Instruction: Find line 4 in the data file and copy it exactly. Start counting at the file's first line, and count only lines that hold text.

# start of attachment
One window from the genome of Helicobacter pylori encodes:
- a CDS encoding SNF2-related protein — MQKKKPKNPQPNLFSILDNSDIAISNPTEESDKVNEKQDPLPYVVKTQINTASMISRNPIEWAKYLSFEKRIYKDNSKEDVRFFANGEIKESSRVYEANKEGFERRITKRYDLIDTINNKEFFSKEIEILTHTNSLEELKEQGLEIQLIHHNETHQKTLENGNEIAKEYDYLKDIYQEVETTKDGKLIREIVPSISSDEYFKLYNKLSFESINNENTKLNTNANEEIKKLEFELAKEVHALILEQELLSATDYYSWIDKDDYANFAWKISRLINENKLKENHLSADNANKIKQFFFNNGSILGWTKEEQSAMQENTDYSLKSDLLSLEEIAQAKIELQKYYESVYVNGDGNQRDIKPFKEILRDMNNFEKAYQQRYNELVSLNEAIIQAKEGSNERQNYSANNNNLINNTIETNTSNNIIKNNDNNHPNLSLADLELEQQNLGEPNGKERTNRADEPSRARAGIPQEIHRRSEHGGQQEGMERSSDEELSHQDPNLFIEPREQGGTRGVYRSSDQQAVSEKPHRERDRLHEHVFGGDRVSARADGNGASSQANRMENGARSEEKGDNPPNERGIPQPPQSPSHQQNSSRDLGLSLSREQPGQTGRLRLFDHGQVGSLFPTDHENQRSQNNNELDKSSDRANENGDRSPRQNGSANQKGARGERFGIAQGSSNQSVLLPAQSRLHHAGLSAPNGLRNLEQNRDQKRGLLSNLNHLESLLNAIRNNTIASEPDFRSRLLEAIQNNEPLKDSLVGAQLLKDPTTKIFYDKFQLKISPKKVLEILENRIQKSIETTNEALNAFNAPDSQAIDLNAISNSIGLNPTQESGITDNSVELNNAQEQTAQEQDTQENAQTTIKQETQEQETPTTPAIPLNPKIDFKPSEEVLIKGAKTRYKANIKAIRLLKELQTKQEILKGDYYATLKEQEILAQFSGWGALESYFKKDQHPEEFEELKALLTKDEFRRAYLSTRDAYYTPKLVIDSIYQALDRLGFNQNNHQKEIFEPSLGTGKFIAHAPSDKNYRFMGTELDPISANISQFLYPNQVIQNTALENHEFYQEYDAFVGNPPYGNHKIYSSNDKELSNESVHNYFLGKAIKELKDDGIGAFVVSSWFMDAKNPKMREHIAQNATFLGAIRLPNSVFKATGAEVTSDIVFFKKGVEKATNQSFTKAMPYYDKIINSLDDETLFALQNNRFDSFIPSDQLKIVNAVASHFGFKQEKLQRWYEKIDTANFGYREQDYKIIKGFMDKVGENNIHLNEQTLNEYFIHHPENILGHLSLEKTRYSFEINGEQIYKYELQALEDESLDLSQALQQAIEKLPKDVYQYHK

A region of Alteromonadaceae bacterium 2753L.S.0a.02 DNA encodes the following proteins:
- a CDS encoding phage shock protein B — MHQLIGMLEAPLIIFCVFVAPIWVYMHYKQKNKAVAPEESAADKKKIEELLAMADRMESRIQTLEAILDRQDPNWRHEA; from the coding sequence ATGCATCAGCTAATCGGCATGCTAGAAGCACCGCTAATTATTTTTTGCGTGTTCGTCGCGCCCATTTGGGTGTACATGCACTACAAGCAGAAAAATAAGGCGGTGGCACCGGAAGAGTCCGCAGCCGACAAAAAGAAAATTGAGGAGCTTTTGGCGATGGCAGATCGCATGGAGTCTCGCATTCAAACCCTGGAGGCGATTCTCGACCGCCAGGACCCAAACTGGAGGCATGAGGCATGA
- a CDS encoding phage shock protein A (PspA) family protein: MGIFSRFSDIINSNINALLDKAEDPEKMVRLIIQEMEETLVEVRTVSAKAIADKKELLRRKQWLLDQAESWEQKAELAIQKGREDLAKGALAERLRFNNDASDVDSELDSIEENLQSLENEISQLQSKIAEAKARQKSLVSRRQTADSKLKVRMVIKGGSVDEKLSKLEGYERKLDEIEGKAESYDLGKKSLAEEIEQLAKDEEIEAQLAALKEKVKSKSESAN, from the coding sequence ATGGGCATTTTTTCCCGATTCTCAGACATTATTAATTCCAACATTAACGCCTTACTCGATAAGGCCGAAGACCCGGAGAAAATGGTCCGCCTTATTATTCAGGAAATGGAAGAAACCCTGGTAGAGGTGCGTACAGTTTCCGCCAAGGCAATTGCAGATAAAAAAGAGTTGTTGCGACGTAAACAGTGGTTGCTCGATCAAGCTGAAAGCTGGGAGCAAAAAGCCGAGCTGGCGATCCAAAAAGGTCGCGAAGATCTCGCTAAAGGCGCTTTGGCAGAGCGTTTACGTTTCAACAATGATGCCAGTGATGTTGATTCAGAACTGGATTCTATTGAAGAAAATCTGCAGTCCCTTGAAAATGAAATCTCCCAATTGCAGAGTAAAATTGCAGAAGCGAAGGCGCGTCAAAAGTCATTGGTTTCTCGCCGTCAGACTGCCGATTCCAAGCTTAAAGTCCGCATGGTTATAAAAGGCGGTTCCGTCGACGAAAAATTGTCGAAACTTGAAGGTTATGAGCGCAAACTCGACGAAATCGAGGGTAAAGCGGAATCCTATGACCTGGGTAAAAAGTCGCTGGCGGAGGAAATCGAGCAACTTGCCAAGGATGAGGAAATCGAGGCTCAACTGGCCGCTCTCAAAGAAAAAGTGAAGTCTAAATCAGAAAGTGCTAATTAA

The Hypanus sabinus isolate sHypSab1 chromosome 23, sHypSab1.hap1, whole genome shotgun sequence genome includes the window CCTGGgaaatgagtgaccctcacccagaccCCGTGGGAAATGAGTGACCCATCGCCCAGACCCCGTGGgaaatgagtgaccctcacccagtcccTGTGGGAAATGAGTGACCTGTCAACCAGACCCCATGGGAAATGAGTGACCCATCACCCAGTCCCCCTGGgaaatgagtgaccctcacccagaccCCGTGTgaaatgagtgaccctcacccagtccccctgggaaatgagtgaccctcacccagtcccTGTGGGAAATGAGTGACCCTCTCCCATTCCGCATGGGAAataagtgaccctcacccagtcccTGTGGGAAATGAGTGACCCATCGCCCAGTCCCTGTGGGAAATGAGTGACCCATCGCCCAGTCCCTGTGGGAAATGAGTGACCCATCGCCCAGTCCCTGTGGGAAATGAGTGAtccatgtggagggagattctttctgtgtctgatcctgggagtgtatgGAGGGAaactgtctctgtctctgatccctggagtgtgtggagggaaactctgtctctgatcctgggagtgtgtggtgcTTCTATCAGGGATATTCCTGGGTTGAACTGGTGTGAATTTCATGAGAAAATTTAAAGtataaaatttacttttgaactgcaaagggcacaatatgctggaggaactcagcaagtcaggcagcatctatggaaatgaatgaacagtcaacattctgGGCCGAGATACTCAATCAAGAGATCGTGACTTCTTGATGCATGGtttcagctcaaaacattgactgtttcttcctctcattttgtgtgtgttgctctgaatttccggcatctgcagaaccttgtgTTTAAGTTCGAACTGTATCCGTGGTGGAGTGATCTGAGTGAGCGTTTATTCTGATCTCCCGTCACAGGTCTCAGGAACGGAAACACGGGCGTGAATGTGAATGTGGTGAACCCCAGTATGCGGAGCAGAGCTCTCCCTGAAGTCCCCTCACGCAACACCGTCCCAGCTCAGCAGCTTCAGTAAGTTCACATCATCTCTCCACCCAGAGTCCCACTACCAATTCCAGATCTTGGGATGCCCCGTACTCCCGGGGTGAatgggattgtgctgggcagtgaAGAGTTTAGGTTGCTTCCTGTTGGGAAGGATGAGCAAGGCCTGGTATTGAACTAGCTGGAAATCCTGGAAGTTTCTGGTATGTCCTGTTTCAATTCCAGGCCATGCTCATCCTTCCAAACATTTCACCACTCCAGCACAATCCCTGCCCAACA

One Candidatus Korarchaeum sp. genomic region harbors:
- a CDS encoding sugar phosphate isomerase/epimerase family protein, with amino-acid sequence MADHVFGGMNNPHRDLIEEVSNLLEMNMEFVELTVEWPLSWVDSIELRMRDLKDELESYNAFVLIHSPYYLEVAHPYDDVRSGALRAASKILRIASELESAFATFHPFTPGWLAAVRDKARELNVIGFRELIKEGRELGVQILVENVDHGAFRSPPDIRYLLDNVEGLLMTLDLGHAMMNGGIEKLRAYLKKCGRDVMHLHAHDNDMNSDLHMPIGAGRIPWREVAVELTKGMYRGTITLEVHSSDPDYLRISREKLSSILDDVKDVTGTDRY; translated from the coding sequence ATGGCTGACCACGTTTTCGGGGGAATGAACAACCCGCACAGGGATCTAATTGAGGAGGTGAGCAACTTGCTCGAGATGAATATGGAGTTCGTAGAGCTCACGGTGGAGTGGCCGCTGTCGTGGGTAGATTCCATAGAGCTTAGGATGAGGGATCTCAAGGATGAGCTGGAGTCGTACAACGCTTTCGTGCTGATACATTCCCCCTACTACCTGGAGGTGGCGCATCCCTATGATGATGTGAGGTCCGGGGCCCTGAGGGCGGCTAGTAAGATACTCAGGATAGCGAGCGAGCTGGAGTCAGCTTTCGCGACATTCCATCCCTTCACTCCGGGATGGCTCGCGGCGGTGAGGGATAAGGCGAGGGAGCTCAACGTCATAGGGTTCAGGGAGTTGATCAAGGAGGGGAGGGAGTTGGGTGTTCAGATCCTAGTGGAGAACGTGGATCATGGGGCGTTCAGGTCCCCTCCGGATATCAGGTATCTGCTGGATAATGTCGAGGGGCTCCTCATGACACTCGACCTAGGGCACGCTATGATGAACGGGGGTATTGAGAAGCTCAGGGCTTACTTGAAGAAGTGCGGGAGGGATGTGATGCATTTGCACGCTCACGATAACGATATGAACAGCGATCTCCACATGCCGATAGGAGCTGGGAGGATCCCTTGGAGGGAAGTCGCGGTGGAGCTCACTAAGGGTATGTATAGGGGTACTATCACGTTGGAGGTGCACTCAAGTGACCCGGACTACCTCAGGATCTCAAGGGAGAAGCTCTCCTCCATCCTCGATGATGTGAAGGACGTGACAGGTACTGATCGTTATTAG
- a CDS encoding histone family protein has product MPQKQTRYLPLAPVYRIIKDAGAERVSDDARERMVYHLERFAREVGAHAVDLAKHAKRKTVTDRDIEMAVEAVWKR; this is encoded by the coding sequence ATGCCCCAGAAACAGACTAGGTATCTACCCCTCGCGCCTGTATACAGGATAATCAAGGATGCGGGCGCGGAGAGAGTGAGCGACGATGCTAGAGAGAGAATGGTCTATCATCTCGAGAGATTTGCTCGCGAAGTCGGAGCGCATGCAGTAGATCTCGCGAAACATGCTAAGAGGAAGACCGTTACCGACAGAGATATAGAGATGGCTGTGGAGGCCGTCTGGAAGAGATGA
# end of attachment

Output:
- a CDS encoding phage shock protein B — MHQLIGMLEAPLIIFCVFVAPIWVYMHYKQKNKAVAPEESAADKKKIEELLAMADRMESRIQTLEAILDRQDPNWRHEA; from the coding sequence ATGCATCAGCTAATCGGCATGCTAGAAGCACCGCTAATTATTTTTTGCGTGTTCGTCGCGCCCATTTGGGTGTACATGCACTACAAGCAGAAAAATAAGGCGGTGGCACCGGAAGAGTCCGCAGCCGACAAAAAGAAAATTGAGGAGCTTTTGGCGATGGCAGATCGCATGGAGTCTCGCATTCAAACCCTGGAGGCGATTCTCGACCGCCAGGACCCAAACTGGAGGCATGAGGCATGA